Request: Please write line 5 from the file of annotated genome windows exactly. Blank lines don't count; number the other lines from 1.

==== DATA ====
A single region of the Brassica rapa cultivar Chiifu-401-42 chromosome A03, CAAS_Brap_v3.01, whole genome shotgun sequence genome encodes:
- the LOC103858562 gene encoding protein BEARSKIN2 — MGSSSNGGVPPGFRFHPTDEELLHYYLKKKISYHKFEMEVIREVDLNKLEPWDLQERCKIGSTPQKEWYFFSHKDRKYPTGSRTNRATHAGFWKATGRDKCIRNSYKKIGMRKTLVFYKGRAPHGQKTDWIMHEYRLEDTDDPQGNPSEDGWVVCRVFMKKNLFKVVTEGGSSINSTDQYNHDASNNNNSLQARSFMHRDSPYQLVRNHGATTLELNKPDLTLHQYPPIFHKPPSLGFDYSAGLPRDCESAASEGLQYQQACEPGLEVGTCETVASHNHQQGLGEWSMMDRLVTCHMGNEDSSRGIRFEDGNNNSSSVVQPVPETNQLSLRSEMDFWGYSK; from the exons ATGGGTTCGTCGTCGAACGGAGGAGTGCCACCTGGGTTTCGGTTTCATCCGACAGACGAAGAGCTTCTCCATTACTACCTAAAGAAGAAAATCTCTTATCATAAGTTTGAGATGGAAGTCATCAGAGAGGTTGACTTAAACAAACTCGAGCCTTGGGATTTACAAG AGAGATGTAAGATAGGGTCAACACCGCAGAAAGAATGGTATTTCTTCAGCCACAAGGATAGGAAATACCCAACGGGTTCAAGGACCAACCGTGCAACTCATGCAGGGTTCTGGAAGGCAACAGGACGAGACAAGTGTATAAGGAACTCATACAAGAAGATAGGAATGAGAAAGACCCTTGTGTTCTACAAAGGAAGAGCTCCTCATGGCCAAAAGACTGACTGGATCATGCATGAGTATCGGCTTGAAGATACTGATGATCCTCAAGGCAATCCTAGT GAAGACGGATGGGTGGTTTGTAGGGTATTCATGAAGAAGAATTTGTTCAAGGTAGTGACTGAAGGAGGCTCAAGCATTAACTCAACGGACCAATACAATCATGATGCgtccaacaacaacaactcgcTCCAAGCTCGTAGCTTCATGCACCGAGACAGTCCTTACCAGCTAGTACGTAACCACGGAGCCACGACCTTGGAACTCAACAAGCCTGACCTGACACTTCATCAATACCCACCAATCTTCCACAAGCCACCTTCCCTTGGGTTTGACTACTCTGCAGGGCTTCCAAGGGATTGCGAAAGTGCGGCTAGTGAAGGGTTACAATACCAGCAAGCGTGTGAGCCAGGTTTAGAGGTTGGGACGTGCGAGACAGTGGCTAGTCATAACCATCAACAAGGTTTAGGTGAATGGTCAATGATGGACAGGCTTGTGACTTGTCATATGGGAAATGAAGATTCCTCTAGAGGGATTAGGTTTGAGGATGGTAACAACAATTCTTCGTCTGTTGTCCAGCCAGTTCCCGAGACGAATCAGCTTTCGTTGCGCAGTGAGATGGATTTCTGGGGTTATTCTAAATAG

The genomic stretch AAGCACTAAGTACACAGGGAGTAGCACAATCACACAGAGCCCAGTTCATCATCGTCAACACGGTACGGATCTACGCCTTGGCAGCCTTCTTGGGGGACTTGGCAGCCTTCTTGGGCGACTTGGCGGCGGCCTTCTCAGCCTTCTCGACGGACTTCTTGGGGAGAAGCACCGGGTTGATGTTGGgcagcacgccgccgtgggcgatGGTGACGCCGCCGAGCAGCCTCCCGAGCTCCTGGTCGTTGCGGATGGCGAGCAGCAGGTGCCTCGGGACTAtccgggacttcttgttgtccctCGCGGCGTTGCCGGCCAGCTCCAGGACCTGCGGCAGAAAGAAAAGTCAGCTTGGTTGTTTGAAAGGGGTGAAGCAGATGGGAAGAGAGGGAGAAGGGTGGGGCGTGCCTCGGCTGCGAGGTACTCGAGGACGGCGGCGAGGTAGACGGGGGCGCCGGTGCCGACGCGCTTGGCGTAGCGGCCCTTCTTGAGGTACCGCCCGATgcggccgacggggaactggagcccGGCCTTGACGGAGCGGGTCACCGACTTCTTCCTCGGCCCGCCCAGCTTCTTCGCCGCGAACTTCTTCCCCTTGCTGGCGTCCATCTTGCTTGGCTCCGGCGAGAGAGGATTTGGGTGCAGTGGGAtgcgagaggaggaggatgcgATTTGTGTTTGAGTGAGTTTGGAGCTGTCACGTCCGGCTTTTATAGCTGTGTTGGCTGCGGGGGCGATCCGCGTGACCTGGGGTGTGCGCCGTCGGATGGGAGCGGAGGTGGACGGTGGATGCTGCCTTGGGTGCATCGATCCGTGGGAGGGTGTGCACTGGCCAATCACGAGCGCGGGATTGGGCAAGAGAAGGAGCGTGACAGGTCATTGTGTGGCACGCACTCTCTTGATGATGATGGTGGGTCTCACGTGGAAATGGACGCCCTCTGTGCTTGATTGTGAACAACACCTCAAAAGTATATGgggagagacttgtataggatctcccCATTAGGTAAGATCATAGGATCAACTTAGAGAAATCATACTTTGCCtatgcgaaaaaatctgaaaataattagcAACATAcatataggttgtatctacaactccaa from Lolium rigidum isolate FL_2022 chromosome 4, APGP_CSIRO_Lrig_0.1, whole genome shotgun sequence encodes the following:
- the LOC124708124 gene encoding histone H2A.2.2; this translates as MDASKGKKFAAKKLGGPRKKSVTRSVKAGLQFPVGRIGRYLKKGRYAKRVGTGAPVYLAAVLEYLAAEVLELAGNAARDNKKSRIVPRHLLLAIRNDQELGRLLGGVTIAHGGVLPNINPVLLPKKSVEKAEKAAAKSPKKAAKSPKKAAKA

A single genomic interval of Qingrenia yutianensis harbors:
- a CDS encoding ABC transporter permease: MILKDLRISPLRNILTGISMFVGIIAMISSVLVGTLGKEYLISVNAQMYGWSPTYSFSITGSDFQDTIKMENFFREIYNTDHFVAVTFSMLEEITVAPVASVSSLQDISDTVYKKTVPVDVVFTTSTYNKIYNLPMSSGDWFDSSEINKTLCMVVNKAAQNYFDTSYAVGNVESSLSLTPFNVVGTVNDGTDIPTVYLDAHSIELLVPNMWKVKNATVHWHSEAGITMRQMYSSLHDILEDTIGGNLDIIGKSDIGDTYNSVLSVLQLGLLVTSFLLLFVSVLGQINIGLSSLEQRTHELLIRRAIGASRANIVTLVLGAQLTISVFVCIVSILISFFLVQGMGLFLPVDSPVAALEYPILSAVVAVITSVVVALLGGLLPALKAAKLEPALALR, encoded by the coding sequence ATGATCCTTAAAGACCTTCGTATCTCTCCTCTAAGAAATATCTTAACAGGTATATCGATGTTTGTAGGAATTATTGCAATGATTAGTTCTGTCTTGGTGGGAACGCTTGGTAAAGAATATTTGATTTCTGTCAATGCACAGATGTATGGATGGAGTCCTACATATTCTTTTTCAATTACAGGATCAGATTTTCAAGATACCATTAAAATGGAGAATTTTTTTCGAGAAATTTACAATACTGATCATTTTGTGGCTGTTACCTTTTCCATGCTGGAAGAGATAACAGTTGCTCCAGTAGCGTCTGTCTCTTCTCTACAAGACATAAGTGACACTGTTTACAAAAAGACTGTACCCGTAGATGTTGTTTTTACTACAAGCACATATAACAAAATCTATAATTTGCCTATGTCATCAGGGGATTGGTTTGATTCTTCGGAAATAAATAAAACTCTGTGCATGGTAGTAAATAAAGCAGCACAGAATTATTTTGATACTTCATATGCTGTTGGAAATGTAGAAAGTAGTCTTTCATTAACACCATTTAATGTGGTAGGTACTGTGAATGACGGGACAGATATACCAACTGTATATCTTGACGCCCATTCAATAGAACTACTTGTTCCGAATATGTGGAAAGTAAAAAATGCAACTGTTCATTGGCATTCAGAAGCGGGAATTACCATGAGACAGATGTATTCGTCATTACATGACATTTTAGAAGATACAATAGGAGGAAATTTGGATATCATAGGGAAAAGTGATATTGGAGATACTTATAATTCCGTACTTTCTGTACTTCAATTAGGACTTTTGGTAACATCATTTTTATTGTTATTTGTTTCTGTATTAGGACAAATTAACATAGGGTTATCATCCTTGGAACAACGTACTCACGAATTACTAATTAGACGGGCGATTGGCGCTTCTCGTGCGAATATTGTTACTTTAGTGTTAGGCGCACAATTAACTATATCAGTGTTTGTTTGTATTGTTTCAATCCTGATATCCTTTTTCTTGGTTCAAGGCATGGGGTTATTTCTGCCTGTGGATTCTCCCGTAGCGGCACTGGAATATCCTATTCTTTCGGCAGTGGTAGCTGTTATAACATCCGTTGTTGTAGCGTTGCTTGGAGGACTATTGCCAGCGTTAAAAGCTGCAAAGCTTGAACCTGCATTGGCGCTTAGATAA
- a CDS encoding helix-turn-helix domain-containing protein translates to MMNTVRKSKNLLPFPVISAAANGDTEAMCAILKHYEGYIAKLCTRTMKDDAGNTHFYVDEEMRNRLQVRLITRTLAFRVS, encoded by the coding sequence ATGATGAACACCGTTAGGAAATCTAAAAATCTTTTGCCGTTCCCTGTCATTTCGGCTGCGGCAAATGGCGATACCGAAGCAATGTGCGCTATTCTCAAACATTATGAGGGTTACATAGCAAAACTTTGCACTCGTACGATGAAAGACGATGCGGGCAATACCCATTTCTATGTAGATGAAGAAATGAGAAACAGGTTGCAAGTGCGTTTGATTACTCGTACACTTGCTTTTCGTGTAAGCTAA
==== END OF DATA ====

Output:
A single genomic interval of Qingrenia yutianensis harbors: